You've seen it on social media. Perhaps even posted some commentary yourself. The politicization of Newtown happened quickly, a backflip from event to response with nary a moment for doubt or reflection. People leapt to their favored societal solution. Pronouncements came swiftly, loudly. Normally, I'm a fan of the feisty exchange of ideas and the more political, the better. I understand the comfort that comes from certitude, from having the answer. But since Newtown, I'm not in that place.
Let me stipulate yes. Yes, we need better gun laws in our country. Yes, politicians are quite unlikely to devise any--especially in this moment--that are effective rather than merely reactive. Yes, we need a better mental health network for our most troubled. Yes, no system will be capable of anticipating the next yet-to-break sociopath. Yes, our media culture plays a role in making the next off-kilter personality want to be bigger, badder, more notorious than the last. Yes, we need more armed security guards in soft target places like schools. Yes, violent video games distort the thinking of our youth. Yes, it's unreasonable to assume we can kill a million babies a year in the womb and not expect that to have an impact on how we regard life outside the womb. Yes, divorce can tip a typical kid to troubled and a troubled one to dangerous. Yes, yes, yes. Whatever your favored cause, I stipulate that it is both wholly correct and also a true lie in the way that any judgment about such a situation would be.
Frankly, I can't stand to read any of it. To me, it reduces the people of Newtown and their loss to a utilitarian purpose, the advancing of an agenda. I understand those posting their issue statements view their opinions differently, as a path to prevention. I understand people process trauma in a variety of ways. I understand that what people post is their way of getting through the day. But since Newtown, I'm not in that place.
Since Newtown, I'm on social media because my cousin Sue is. My cousin Sue works as a Children's Director for a Newtown church. Prior to that, she taught at Sandy Hook School. Sue was born, raised and married in Newtown. She raises her own two children there. Social media is where she is posting her thoughts and reactions, so I'm wading through the rest of what's on the news feed to be close to Sue and her brothers and sisters living in that area.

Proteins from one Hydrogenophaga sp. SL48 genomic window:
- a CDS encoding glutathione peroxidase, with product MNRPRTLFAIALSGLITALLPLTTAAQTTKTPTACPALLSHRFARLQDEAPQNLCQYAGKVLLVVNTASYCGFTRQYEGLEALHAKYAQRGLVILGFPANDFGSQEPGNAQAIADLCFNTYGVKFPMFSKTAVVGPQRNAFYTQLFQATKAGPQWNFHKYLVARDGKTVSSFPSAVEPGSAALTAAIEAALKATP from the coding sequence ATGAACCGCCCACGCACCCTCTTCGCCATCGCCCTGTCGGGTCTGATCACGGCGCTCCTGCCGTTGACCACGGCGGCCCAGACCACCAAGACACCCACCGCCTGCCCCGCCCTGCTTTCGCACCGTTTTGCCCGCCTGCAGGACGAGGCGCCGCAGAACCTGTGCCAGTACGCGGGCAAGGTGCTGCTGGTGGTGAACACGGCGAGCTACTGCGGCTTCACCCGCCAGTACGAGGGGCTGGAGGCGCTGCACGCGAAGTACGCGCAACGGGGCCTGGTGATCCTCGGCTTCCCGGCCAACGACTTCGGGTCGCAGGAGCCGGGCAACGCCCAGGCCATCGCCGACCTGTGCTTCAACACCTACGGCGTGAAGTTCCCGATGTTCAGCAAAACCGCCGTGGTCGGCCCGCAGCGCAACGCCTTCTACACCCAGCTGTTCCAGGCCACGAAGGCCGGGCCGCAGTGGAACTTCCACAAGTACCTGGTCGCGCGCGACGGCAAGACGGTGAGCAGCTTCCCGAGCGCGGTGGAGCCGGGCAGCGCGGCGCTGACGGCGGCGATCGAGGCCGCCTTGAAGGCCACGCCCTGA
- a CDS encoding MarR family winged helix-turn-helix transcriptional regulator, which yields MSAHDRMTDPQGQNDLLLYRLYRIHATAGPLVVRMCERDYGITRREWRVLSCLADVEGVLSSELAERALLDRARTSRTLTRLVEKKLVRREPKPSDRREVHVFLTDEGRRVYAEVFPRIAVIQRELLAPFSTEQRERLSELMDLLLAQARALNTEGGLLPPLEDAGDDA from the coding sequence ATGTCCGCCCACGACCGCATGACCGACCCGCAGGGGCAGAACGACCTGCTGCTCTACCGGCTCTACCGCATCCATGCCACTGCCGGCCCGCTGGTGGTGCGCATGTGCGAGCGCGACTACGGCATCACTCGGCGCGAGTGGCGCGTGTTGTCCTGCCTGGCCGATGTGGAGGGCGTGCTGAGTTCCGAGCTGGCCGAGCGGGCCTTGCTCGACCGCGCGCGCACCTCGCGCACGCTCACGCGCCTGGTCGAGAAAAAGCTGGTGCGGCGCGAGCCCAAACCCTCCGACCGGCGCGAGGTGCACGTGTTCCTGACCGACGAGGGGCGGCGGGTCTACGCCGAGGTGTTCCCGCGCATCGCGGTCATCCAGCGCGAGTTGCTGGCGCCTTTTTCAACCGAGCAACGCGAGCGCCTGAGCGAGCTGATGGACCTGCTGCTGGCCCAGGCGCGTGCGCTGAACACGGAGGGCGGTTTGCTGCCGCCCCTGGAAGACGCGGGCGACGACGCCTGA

I'm with Sue when she reaches into her closet for a church outfit, looking for something appropriately somber while saving her black clothes for the funerals later in the week. I'm with her as she agonizes over whether to leave the church's kid check-in sheet with Ben's name on it, which seems awful, or to run a new one without it, which seems worse. I'm with her as she teaches the lesson on Sunday morning and a child looks up and simply says, "My friends are dead."
We're all with Sue, aren't we? Our entire country is from Newtown this week. Still, the memes on Facebook turn from impassioned to harsh as we seek to assign blame to gun-owners or to the godless or to whomever. We haven't even buried the babies yet. I wish I could actually be with Sue. I can't, but I pray for her constantly and for everyone in her town. Her updates are how I know what to pray. I don't have answers, but I have access to the one who is the Answer. But since Newtown, even imagining I'm where Sue is proves too loud a place.
Mostly my mind goes to a closet with seven children in it. Kids whose teacher told them to stay put and stay quiet. Kids who heard their teacher try to divert the bad guy to another part of the school. Kids who watched six of their friends make a break for it and not make it. Kids who even after their classmates and their teacher and the gunman were no more, stayed hidden and silent, just like their teacher told them. Kids who stayed so quiet for so long that police were surprised to find them when they opened the closet during their sweep of the school.
It's a dreadfully quiet place. But since Newtown, that's where I am.
About the Author: Holly Ramsey is a writer and homeschool mom of five living in Naperville, IL. You can read her blog at fromdiaperstodriversed.blogspot.com.